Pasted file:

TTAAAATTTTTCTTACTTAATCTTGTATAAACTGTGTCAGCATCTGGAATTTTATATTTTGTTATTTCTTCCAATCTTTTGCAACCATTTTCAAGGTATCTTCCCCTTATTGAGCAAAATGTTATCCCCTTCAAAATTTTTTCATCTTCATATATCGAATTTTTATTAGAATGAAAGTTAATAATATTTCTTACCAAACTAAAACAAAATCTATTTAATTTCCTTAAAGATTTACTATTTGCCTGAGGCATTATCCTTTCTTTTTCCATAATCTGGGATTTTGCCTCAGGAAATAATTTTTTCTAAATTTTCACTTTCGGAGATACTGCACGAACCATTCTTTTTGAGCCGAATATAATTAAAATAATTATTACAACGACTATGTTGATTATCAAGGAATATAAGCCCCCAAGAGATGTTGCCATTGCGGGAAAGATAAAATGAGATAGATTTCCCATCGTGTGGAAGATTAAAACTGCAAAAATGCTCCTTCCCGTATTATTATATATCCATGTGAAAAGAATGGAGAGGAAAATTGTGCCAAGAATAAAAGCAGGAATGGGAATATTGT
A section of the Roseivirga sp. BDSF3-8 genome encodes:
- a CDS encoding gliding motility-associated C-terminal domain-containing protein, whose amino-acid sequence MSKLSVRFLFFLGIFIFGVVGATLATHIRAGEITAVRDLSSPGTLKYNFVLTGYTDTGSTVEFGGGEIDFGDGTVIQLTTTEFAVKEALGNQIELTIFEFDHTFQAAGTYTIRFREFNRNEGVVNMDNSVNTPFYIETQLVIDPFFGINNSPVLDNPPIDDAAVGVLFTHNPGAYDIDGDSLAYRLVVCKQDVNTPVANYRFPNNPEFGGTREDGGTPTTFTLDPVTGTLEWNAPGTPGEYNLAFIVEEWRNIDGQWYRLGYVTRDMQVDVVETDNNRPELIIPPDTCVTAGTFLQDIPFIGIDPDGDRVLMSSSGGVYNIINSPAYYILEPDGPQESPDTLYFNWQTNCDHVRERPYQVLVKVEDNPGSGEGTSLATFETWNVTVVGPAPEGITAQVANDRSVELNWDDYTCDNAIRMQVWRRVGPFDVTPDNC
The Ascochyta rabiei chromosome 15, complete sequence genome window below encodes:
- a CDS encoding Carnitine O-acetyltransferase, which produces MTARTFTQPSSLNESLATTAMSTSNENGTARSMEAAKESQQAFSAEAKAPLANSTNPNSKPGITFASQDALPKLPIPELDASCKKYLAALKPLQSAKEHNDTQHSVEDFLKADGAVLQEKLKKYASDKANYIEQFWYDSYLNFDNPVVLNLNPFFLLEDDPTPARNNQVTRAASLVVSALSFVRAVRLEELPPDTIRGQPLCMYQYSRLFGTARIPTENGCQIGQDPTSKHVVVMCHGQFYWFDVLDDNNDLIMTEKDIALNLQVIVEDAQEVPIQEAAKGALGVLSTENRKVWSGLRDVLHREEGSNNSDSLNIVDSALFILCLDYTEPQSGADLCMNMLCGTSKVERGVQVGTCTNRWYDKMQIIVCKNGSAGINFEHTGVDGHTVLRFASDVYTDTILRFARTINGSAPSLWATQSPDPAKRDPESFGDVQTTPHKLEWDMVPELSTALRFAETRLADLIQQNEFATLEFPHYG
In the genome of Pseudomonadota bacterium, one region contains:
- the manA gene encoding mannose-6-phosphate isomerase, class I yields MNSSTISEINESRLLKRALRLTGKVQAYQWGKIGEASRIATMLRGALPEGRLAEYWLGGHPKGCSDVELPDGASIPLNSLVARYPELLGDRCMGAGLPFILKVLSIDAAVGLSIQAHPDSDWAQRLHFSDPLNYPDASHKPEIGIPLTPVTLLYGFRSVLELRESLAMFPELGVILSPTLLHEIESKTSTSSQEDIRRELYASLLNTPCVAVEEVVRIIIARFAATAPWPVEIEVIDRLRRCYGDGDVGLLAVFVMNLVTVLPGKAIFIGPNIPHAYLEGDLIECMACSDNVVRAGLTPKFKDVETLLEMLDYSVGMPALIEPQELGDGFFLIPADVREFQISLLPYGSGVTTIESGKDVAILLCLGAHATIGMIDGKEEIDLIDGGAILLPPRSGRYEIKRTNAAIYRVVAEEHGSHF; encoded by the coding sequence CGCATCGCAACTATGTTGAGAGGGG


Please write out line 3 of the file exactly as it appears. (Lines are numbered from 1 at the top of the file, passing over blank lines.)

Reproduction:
- a CDS encoding gliding motility-associated C-terminal domain-containing protein, whose amino-acid sequence MSKLSVRFLFFLGIFIFGVVGATLATHIRAGEITAVRDLSSPGTLKYNFVLTGYTDTGSTVEFGGGEIDFGDGTVIQLTTTEFAVKEALGNQIELTIFEFDHTFQAAGTYTIRFREFNRNEGVVNMDNSVNTPFYIETQLVIDPFFGINNSPVLDNPPIDDAAVGVLFTHNPGAYDIDGDSLAYRLVVCKQDVNTPVANYRFPNNPEFGGTREDGGTPTTFTLDPVTGTLEWNAPGTPGEYNLAFIVEEWRNIDGQWYRLGYVTRDMQVDVVETDNNRPELIIPPDTCVTAGTFLQDIPFIGIDPDGDRVLMSSSGGVYNIINSPAYYILEPDGPQESPDTLYFNWQTNCDHVRERPYQVLVKVEDNPGSGEGTSLATFETWNVTVVGPAPEGITAQVANDRSVELNWDDYTCDNAIRMQVWRRVGPFDVTPDNC